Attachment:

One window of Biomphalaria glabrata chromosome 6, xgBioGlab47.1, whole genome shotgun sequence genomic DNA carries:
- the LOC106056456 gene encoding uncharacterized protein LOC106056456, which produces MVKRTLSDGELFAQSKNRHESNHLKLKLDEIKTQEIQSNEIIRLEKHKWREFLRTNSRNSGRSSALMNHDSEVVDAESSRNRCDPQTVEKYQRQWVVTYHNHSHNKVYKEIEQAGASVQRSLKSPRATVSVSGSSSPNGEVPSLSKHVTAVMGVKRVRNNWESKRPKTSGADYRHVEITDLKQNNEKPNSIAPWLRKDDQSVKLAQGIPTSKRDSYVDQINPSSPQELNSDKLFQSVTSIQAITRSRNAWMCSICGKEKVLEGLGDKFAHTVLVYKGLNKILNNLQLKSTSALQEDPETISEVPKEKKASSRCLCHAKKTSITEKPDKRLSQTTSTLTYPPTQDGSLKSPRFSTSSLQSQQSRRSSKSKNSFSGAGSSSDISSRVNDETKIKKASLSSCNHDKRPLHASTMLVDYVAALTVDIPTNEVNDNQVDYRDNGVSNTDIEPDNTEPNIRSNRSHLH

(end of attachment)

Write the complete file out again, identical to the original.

One window of Biomphalaria glabrata chromosome 6, xgBioGlab47.1, whole genome shotgun sequence genomic DNA carries:
- the LOC106056456 gene encoding uncharacterized protein LOC106056456, which produces MVKRTLSDGELFAQSKNRHESNHLKLKLDEIKTQEIQSNEIIRLEKHKWREFLRTNSRNSGRSSALMNHDSEVVDAESSRNRCDPQTVEKYQRQWVVTYHNHSHNKVYKEIEQAGASVQRSLKSPRATVSVSGSSSPNGEVPSLSKHVTAVMGVKRVRNNWESKRPKTSGADYRHVEITDLKQNNEKPNSIAPWLRKDDQSVKLAQGIPTSKRDSYVDQINPSSPQELNSDKLFQSVTSIQAITRSRNAWMCSICGKEKVLEGLGDKFAHTVLVYKGLNKILNNLQLKSTSALQEDPETISEVPKEKKASSRCLCHAKKTSITEKPDKRLSQTTSTLTYPPTQDGSLKSPRFSTSSLQSQQSRRSSKSKNSFSGAGSSSDISSRVNDETKIKKASLSSCNHDKRPLHASTMLVDYVAALTVDIPTNEVNDNQVDYRDNGVSNTDIEPDNTEPNIRSNRSHLH